Judiciary and Civil Service – Exams for entering judicial services are conducted state-wise. The Union Public Service Commission (UPSC) conducts a nationwide exam for recruitment to various civil service positions in the Government like Indian Administrative Services (IAS), Indian Foreign Services (IFS), Indian Police Services (IPS), etc. These are safe options for graduates desirous of a stable government job and for the ones who would like to view things from the other side of the table by becoming judges. However, it is recommended to sit for these exams after obtaining 1-2 years of work experience. Salaries for judges and government officials are revised from time to time as notified by the Government.
Judicial Clerkship – One can also gain experience and put his researching skills to good use by working under judges in various courts by opting for judicial clerkship which is offered on a contractual basis. A Supreme Court judicial clerkship can pay between Rs 40 – 50K per month.
Media and publication – Law graduates can also work towards the dissemination of information to the public on important legal matters by writing books, reporting news by covering courtrooms (legal journalism), etc. People with a penchant for writing, current affairs and politics will find it to be a very satisfying career.
Legal Process Outsourcing – By working at LPOs, law graduates can provide intelligent solutions to overseas clients like document review and support, contract vetting.
Academia – Another option for law graduates is to give back to the community by taking up the noble profession of teaching. However, one needs to have a Masters degree to become eligible to apply for teaching posts in colleges and universities. NET will also have to be cleared to get tenure. Salary will depend on the applicable Pay Commission. A Masters in Law (LL.M.) degree will add a ‘specialised’ status to your profile, especially when pursued abroad. Further, LL.M. in international laws like international commercial arbitration, international trade, international law and policy, will place you in the unique position to pick a country of your choice to settle in.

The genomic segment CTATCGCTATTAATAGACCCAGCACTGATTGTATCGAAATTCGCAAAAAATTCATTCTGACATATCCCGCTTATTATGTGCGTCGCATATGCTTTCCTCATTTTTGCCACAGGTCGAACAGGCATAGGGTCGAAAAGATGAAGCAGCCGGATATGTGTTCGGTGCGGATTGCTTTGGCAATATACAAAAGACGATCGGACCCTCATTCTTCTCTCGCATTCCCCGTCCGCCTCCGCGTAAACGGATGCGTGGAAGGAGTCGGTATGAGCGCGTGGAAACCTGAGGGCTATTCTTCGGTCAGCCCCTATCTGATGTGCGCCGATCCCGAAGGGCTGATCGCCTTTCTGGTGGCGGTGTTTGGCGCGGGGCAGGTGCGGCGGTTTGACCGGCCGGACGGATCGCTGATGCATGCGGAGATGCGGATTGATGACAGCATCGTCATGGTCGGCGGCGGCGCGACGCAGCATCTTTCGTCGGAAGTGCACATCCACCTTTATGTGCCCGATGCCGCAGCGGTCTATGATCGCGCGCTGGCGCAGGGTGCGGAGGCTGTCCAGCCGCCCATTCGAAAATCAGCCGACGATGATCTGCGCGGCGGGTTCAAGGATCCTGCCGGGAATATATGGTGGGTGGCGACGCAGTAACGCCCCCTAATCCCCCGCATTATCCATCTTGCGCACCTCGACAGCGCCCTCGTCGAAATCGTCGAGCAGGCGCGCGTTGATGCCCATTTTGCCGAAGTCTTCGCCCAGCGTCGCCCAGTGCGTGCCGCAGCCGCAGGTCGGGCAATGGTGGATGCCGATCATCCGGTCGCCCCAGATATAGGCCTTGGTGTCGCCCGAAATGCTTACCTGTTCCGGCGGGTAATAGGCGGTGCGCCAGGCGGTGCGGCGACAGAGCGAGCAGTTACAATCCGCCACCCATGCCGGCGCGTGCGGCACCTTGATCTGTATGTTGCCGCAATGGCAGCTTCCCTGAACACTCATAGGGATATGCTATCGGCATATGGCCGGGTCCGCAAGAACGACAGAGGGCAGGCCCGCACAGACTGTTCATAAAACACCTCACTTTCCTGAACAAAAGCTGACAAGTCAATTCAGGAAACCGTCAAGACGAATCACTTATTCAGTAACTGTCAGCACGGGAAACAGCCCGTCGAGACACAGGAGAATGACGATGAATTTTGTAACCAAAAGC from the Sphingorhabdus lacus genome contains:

Social Work – Lawyers are, arguably, best equipped for undertaking social work as they are aware of the legal rights and obligation of all strata of society. Meaningful work can be done by working with NGOs and Government Commissions like National Commission for Women, National Commission for Protection of Child Rights, National Human Rights Commission, etc.
In today’s world, there is no pigeon-holing of careers into neat, distinct compartments. Hence, law graduates can also combine their degree with other disciplines like business administration, company secretary, etc., or take up freelancing or even work with the think tanks. They can even end up carving out new careers for themselves in the days to come.
The author is Director, Manupatra Information Solutions Pvt Ltd (online legal research in India)